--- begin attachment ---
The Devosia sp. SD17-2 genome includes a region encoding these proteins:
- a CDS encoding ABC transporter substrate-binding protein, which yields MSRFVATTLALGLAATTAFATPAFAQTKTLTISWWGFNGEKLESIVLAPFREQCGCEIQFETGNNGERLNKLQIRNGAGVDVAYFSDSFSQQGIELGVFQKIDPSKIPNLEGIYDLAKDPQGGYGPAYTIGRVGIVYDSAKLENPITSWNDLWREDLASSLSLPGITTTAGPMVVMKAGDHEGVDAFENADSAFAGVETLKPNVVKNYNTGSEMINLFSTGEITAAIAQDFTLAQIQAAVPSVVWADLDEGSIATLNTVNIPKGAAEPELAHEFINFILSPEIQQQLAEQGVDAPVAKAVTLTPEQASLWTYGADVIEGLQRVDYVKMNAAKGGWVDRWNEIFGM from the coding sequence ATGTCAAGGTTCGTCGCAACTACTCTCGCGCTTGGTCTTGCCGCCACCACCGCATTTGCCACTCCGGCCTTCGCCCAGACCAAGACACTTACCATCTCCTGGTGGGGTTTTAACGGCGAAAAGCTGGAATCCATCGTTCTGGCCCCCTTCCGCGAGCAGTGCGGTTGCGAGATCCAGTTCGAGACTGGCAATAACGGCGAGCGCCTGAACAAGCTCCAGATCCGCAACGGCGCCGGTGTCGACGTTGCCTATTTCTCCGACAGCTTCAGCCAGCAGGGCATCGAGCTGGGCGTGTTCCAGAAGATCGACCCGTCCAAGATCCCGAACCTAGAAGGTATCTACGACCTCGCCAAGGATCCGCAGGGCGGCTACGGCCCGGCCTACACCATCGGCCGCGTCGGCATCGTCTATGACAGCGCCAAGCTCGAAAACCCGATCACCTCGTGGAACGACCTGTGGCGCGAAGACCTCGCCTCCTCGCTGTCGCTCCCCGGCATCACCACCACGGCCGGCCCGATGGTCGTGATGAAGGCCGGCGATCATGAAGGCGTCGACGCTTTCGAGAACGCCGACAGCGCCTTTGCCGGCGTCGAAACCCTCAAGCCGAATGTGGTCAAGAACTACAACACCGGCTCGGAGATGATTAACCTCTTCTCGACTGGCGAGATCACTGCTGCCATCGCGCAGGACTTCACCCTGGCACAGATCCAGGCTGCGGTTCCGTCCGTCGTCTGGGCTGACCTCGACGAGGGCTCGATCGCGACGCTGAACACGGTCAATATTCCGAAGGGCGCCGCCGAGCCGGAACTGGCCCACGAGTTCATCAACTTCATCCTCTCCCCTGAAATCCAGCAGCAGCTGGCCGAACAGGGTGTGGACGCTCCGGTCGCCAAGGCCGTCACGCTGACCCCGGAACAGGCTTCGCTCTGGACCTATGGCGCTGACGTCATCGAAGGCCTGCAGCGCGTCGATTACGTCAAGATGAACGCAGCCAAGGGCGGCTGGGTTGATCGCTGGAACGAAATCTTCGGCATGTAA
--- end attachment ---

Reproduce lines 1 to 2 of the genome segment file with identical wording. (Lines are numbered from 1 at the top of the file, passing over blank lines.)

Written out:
The Devosia sp. SD17-2 genome includes a region encoding these proteins:
- a CDS encoding ABC transporter substrate-binding protein, which yields MSRFVATTLALGLAATTAFATPAFAQTKTLTISWWGFNGEKLESIVLAPFREQCGCEIQFETGNNGERLNKLQIRNGAGVDVAYFSDSFSQQGIELGVFQKIDPSKIPNLEGIYDLAKDPQGGYGPAYTIGRVGIVYDSAKLENPITSWNDLWREDLASSLSLPGITTTAGPMVVMKAGDHEGVDAFENADSAFAGVETLKPNVVKNYNTGSEMINLFSTGEITAAIAQDFTLAQIQAAVPSVVWADLDEGSIATLNTVNIPKGAAEPELAHEFINFILSPEIQQQLAEQGVDAPVAKAVTLTPEQASLWTYGADVIEGLQRVDYVKMNAAKGGWVDRWNEIFGM from the coding sequence ATGTCAAGGTTCGTCGCAACTACTCTCGCGCTTGGTCTTGCCGCCACCACCGCATTTGCCACTCCGGCCTTCGCCCAGACCAAGACACTTACCATCTCCTGGTGGGGTTTTAACGGCGAAAAGCTGGAATCCATCGTTCTGGCCCCCTTCCGCGAGCAGTGCGGTTGCGAGATCCAGTTCGAGACTGGCAATAACGGCGAGCGCCTGAACAAGCTCCAGATCCGCAACGGCGCCGGTGTCGACGTTGCCTATTTCTCCGACAGCTTCAGCCAGCAGGGCATCGAGCTGGGCGTGTTCCAGAAGATCGACCCGTCCAAGATCCCGAACCTAGAAGGTATCTACGACCTCGCCAAGGATCCGCAGGGCGGCTACGGCCCGGCCTACACCATCGGCCGCGTCGGCATCGTCTATGACAGCGCCAAGCTCGAAAACCCGATCACCTCGTGGAACGACCTGTGGCGCGAAGACCTCGCCTCCTCGCTGTCGCTCCCCGGCATCACCACCACGGCCGGCCCGATGGTCGTGATGAAGGCCGGCGATCATGAAGGCGTCGACGCTTTCGAGAACGCCGACAGCGCCTTTGCCGGCGTCGAAACCCTCAAGCCGAATGTGGTCAAGAACTACAACACCGGCTCGGAGATGATTAACCTCTTCTCGACTGGCGAGATCACTGCTGCCATCGCGCAGGACTTCACCCTGGCACAGATCCAGGCTGCGGTTCCGTCCGTCGTCTGGGCTGACCTCGACGAGGGCTCGATCGCGACGCTGAACACGGTCAATATTCCGAAGGGCGCCGCCGAGCCGGAACTGGCCCACGAGTTCATCAACTTCATCCTCTCCCCTGAAATCCAGCAGCAGCTGGCCGAACAGGGTGTGGACGCTCCGGTCGCCAAGGCCGTCACGCTGACCCCGGAACAGGCTTCGCTCTGGACCTATGGCGCTGACGTCATCGAAGGCCTGCAGCGCGTCGATTACGTCAAGATGAACGCAGCCAAGGGCGGCTGGGTTGATCGCTGGAACGAAATCTTCGGCATGTAA